Grants for Animal Rescue
Animal welfare and animal shelter grants including spay neuter grants
Looking for grants to fund spay neuter programs or animal medical care and rehabilitative services? The Instrumentl team has compiled this list of animal rescue grants to get you headed in the right direction.
Read more about the animal grants below or start a 14-day free trial to see all grants recommended for your specific programs.
Laura J. Niles Foundation
The primary mission of the Laura J. Niles Foundation is to encourage and support efforts to improve the lives of animals. The Foundation seeks to benefit animals in general, and dogs in particular, by supporting research, training, and adoption programs and projects. Programs which enhance the human-animal bond are viewed with favor.
Primary Program Interests
Animals - The Foundation is seeking ways to benefit animals, particularly dogs, and is especially interested in programs that help animals and people, simultaneously. The Foundation is targeting areas that include animal medical research, animal protection, adoption, search & rescue, assistance dogs, equine therapy and similar areas of endeavor. Currently, the Foundation does not consider spay/neuter programs to be a priority, given the limited funds which are available.
Education - a secondary area of focus for the Foundation is the education of economically disadvantaged youth. This program area includes primary, secondary and higher education.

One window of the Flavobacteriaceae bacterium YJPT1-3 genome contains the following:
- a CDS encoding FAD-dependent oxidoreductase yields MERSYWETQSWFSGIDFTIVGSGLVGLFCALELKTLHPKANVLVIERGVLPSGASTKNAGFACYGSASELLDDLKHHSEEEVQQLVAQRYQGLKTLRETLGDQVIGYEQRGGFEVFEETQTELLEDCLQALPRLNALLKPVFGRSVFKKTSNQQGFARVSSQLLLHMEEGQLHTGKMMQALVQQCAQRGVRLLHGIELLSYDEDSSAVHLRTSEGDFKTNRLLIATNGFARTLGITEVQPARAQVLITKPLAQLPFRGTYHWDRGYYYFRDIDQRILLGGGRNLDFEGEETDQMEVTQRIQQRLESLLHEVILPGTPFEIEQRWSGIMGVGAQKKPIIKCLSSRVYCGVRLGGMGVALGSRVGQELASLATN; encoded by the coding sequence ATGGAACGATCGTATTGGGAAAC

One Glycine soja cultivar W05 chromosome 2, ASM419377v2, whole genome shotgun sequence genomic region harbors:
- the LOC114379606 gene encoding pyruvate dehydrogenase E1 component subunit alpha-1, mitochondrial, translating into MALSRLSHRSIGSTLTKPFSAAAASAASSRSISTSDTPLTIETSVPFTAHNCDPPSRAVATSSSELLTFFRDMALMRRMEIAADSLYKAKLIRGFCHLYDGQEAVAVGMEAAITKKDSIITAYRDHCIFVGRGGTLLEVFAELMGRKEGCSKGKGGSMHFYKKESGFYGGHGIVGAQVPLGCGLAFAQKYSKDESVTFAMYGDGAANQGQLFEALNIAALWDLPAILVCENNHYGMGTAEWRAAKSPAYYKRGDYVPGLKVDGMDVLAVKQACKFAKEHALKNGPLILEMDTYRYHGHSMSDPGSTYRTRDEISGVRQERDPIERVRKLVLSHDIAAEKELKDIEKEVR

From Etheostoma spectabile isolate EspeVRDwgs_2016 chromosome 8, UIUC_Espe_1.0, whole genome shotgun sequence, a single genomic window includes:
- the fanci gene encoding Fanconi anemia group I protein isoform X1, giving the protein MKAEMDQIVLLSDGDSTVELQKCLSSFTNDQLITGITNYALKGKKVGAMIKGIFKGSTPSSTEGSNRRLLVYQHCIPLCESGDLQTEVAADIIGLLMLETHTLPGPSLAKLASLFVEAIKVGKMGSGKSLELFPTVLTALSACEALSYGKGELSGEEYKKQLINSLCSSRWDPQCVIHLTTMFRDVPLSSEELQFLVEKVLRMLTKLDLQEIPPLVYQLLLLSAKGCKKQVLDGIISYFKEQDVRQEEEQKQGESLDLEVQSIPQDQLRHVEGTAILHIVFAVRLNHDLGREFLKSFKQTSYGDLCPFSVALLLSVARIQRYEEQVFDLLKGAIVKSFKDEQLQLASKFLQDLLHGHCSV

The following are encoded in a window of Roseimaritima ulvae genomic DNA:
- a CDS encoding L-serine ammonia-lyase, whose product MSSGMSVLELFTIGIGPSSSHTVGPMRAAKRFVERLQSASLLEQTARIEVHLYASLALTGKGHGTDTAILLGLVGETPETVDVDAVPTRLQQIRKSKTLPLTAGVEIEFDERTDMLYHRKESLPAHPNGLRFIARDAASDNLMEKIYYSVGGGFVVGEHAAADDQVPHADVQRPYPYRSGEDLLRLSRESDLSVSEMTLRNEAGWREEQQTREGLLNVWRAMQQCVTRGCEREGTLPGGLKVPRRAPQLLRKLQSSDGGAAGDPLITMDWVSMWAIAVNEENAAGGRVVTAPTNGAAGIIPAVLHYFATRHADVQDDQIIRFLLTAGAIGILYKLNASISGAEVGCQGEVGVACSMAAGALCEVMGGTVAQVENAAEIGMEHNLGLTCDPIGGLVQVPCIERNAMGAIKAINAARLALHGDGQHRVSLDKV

Guiding Principles and Considerations
- The goal of the Foundation's Board is to pursue a deliberate and proactive course of "strategic philanthropy"
- Favors programs addressing long-term solutions to the causes of problems, as distinguished from programs that simply treat the symptoms.
- Added emphasis on programs and organizations that address the intersection of its various interests.
- Encourages pilot initiatives that test new program models.
- Particular interest in organizations that promote collaborative efforts among groups and organizations.
- Qualities sought by the Foundation in its grantee organizations are: effective and dynamic personnel; passionate leadership; a bias against bureaucracy; prudent managements & governance practices; and commitment to results and overall assessment of program impact.
The majority of the Laura J. Niles Foundation's grantmaking is focused in the northeastern United States, although, occasionally, grants may be made in other regions of the country and/or abroad. However, any grant for international programs or projects will be made only through US tax-exempt organizations.
Doris Day Animal Foundation
NOTE: Letters of introduction will be accepted only the first month of each quarter ('letter of inquiry' deadlines above). Immediately after that they will be reviewed and possible grant recipients will receive grant applications for completion. Grant decisions are made each quarter with deadlines on 'full proposal' deadlines above.
The Doris Day Animal Foundation funds nonprofit 501c3 organizations that need assistance in their work of caring for and protecting animals. Through our grants, scores of animal rescue and welfare organizations have received sustaining resources to continue their work, to offer additional services or to expand their reach to the animals who most critically need their help. A special focus for DDAF is on programs benefitting senior pets and the people who love them.
What programs does DDAF generally fund?
- Spay/neuter programs, special needs programs, senior care programs, medical expenses for senior animals, rescue and placement of senior animals, and pet food pantries.